Scientists Offer Formula
For Lung Cancer Risk
How long and how much you smoked, and how long since you had your last puff, make a difference in the risk of getting lung cancer. Scientists have come up with a formula that certain smokers and ex-smokers can use to calculate that risk -- one that could help people decide if they want a controversial test for lung cancer.
The formula, published in this week's Journal of the National Cancer Institute, works only for certain people -- those older than 50, who smoked at least half a pack a day for at least 25 years -- because it is based on a study that tracked cancer development in just those people.
Researchers from New York's Memorial Sloan-Kettering Cancer Center created the formula and posted a version on the center's Web site, www.mskcc.org/PredictionTools/LungCancer.
Doctors have used a similar model for years that calculates age, family medical history and other factors to predict a woman's risk of getting breast cancer. The new formula will help doctors "be more specific now about who is at greatest risk," said Tom Glynn of the American Cancer Society.
That is particularly important as more people consider getting those aggressively advertised, but still unproven, spiral CT scans to hunt early lung cancer, Glynn said.
-- Associated Press
Anthrax Cases Caused
Spike in Prescriptions
Tens of thousands of Americans rushed to get prescriptions for antibiotics after the October 2001 anthrax letter attacks that killed five people, government researchers said yesterday.
Data from a company that tracks drug prescription information suggest that people who had no business getting antibiotics talked their doctors into giving them prescriptions, a team at the Food and Drug Administration found in a report published in the journal Pharmacoepidemiology and Drug Safety.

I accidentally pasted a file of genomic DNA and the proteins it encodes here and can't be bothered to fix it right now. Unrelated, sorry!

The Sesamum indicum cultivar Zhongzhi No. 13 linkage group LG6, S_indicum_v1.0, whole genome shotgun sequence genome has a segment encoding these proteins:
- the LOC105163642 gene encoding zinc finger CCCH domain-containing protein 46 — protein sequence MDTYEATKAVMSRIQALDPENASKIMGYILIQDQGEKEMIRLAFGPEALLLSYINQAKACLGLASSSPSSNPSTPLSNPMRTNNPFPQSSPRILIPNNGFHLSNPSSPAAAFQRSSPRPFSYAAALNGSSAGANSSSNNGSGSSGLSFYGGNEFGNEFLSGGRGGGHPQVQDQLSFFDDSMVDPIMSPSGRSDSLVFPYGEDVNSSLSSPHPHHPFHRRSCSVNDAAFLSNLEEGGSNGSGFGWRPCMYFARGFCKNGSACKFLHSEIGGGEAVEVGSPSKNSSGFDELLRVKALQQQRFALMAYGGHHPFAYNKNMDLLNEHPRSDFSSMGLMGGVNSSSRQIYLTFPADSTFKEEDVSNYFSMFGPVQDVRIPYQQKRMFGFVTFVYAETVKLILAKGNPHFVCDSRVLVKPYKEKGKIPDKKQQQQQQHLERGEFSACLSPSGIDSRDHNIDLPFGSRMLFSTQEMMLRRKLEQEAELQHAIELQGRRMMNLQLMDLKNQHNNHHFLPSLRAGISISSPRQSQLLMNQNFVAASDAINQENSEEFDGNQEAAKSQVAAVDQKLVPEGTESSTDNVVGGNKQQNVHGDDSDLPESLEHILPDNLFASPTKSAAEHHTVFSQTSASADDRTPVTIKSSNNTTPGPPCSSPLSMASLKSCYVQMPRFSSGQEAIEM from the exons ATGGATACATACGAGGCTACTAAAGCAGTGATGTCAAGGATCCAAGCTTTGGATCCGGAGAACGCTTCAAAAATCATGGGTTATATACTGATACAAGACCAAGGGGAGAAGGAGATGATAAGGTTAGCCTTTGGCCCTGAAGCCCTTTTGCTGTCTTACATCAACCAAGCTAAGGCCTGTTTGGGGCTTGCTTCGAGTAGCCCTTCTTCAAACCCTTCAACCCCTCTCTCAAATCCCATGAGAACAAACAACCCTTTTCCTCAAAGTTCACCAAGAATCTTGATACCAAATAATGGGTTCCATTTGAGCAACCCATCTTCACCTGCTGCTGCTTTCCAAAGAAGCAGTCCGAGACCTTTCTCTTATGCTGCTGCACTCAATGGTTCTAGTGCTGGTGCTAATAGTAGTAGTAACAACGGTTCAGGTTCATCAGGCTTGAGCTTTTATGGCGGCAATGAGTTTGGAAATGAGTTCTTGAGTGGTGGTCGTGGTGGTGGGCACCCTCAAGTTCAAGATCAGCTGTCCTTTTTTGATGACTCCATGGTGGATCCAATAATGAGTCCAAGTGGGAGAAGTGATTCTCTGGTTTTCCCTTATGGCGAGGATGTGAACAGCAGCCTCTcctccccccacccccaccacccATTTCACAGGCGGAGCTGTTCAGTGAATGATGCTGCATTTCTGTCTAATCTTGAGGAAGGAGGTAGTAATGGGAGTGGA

The anthrax-laced letters, sent to television and newspaper offices and two members of Congress, made 22 people sick and killed five. As soon as it became clear what was happening, the Centers for Disease Control and Prevention gave antibiotics to 10,000 people in four states and in Washington.
But reports at the time suggested that many more people afraid they may have been exposed tried to get antibiotics, notably ciprofloxacin and doxycycline, the main approved drugs for treating anthrax.
Julie Beitz, Douglas Shaffer and colleagues at FDA obtained data from IMS Health, a company that tracks prescriptions. It showed a surge in prescriptions for Cipro and doxycycline in October 2001 -- a 40 percent increase for Cipro and a 30 percent spike for doxycycline over figures for the same time in 2000.
This added up to 160,000 extra prescriptions of Cipro and 96,000 of doxycycline in October alone. All other antibiotic use followed the usual pattern for that time of year, the team said.